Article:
Boracay – Who hasn’t heard of the word?
Someone who probably has never been to the Philippines, but even people who have never visited the country are familiar with the name. Once they hear it, their minds conjure images of paradise; white sand that is akin to powder, clear sapphire waters, stimulating nightlife, and unforgettable experiences.
If one travels Egypt and skips the Pyramids of Giza, they miss the essence of being in the country. So it is like going to the Philippines and bypassing Boracay. A chunk of the country’s soul will be overlooked. You have never really gotten to know the Philippines, if you haven’t been to one of the most exquisite places in it – the top tourist destination spot, the island of Boracay.
However there is more to this island than what people know on the surface. The island has a lot of history. Herein lies the oldest ancestors of the Filipinos and Visayan people, which is the Ati tribe. The Ati, also known as the Negrito ethnic group have lived on the island since the 12th century. They were the very first tribe that inhabited the archipelago. Let’s get to know Boracay skin deep by knowing its original settlers.
The Ati tribe arrived in the Philippines from Borneo 20-30,000 years ago. Legend says that at the beginning of the 12th century, A group of 10 Malay chieftains called Datus, fleeing from the island of Borneo, settled in the Philippines. They were granted settlement by the Ati people – the tribes of Panay Island. Datu Puti, Makatunaw’s chief minister made a trade with the natives and bought the plains for a golden salakot (traditional wide brimmed hat of the Filipinos), brass basins and bales of cloth. For the wife of the Ati chieftain, they gave a very long necklace. Feasting and festivities followed soon after.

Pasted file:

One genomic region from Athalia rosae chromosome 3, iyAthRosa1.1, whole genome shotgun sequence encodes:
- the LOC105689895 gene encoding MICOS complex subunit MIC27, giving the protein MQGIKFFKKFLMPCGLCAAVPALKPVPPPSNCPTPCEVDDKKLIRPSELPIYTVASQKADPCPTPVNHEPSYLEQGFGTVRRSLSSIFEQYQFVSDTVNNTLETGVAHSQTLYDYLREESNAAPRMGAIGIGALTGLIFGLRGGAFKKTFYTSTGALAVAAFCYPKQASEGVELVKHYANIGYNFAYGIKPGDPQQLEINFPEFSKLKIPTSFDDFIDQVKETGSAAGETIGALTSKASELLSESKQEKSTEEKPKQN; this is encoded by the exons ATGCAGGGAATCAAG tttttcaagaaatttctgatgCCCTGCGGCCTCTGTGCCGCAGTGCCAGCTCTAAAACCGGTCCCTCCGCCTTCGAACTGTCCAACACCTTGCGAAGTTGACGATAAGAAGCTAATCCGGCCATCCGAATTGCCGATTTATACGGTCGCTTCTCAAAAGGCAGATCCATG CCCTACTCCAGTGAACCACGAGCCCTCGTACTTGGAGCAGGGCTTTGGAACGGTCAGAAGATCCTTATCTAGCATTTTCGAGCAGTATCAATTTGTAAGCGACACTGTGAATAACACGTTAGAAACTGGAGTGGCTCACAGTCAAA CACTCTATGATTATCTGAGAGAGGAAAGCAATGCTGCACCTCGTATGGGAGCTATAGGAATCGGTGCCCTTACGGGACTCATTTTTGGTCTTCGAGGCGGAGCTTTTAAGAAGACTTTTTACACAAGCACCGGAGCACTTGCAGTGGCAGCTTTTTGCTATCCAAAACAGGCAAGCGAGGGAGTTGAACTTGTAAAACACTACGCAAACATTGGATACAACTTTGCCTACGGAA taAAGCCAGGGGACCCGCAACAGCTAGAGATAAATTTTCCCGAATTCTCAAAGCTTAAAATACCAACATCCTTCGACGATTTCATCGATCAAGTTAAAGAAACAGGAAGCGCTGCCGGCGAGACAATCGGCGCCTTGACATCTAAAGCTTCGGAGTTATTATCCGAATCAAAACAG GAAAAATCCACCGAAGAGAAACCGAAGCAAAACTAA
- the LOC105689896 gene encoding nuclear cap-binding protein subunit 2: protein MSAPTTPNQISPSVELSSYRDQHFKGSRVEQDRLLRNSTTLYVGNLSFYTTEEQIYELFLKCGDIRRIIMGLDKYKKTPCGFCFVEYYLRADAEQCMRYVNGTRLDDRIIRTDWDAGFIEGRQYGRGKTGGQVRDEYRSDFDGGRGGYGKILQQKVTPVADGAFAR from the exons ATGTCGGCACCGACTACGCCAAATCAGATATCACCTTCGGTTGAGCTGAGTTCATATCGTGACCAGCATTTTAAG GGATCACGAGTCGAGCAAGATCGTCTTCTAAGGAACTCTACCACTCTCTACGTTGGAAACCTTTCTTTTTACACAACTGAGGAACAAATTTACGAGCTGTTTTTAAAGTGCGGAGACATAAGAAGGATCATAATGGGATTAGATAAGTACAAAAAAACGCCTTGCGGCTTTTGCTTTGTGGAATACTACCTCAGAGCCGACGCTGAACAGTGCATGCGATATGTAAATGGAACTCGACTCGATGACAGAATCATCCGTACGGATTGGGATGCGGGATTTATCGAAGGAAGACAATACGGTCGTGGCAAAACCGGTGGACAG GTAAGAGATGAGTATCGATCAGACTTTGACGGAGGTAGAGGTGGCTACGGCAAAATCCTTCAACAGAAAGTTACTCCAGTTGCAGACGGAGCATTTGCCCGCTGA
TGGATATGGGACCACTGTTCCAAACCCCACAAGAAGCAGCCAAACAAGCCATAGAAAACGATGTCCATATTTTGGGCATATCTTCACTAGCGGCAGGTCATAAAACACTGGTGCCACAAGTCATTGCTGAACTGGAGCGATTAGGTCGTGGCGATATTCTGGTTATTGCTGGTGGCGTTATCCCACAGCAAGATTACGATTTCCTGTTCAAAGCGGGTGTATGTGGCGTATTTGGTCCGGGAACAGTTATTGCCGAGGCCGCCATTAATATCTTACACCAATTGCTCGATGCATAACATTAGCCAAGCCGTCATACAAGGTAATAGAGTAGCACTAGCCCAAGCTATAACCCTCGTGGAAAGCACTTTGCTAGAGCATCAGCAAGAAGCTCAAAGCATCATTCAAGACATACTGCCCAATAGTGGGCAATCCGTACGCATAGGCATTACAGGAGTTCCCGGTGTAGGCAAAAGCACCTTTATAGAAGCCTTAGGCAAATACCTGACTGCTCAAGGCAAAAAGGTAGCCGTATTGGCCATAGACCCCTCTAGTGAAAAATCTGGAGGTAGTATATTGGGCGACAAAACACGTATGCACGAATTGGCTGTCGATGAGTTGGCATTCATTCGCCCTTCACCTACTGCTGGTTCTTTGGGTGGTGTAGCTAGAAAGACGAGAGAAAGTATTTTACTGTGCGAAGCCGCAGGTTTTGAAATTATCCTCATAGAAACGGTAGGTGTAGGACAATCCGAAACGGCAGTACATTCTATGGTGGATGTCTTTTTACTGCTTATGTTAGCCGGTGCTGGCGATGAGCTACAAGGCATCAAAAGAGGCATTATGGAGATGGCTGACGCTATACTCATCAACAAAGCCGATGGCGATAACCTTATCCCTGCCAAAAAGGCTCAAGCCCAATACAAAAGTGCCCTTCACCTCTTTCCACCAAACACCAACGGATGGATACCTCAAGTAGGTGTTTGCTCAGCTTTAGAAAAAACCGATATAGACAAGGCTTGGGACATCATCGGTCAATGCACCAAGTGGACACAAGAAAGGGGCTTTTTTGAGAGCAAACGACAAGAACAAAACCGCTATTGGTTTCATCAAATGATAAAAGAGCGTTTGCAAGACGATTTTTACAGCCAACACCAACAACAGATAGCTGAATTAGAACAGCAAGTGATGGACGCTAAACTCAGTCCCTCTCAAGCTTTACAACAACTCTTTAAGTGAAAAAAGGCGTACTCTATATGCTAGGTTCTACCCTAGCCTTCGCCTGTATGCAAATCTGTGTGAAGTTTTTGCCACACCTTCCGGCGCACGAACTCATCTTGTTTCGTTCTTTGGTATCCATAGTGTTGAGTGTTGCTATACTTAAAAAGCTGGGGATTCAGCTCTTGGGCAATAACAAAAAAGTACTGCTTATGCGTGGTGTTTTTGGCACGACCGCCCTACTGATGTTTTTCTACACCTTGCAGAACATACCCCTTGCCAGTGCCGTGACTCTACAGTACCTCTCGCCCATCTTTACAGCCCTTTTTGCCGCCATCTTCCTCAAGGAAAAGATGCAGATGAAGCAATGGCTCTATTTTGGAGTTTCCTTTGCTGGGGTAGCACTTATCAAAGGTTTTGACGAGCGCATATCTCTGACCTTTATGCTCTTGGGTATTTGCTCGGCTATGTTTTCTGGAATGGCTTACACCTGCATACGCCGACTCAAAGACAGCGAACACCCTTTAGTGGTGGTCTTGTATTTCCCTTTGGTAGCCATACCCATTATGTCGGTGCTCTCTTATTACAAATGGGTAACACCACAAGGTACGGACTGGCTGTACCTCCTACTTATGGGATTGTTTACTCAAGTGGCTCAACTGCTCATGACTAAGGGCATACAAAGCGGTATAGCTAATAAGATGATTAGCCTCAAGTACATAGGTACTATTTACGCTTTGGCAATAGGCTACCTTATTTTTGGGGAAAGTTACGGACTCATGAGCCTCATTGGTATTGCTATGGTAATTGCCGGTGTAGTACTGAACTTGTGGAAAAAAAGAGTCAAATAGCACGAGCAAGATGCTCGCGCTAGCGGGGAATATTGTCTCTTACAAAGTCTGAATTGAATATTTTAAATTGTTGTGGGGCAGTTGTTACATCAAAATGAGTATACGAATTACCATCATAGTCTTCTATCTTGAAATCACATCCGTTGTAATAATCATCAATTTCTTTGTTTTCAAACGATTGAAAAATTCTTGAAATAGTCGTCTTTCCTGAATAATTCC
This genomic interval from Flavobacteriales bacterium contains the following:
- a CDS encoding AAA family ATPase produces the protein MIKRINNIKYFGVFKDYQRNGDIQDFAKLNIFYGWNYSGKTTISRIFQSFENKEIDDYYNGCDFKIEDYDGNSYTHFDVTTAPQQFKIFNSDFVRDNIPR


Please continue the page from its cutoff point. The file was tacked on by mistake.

The culture and history of the Ati tribe is celebrated each year through the Binirayan festival in Antique, a town in Panay which is one hour away from Boracay. Binirayan literally means where they sailed to. Its purpose is to commemorate the arrival of the Ati in the island of Aninipay, which is now Panay, where Boracay is situated. Another festival, which is the Ati-Atihan, literally means to be like the Ati, is also celebrated in Kalibo, a town 30 minutes away from Boracay. People parade, sing and dance in the streets in honor of Santo Nino (the child Jesus). They paint themselves black and wear costumes to be reminded of their earliest ancestors, the Ati.
The Las Vegas of the Philippines
Boracay’s tourism industry generates billions of pesos each year, and that figure continues to grow. Businesses have boomed in the island as well. Boracay contains almost all the ingredients needed for a once in a lifetime experience. There is the spectacular view of the beach, diving spots, extreme sports, shopping, the vibrant nightlife and beautiful, exotic people from all over the globe. It is an island that never sleeps, and even some of the youth today refer to it as “Las Vegas of the Philippines”, what happens in Boracay, stays in Boracay. The party in the island never stops.
Sadly as the commercialization increases, so does materialism and superficiality. What’s truly vital, which is culture, and history are being slowly abated. The Ati tribe has been marginalized and put to the side by businessmen and influential people. The Filipinos are known to glorify having fair skin. Just turn on the television and drive past the billboards. It is impossible not to come across a whitening product being commercialized. Since the Ati tribe possess dark skin, and are not well endowed educationally causing them to live in poverty; they experience a lot of discrimination. Joseph Angan in his article “Beyond the Beach, The Untold Story of Boracay’s Ati Tribe” states: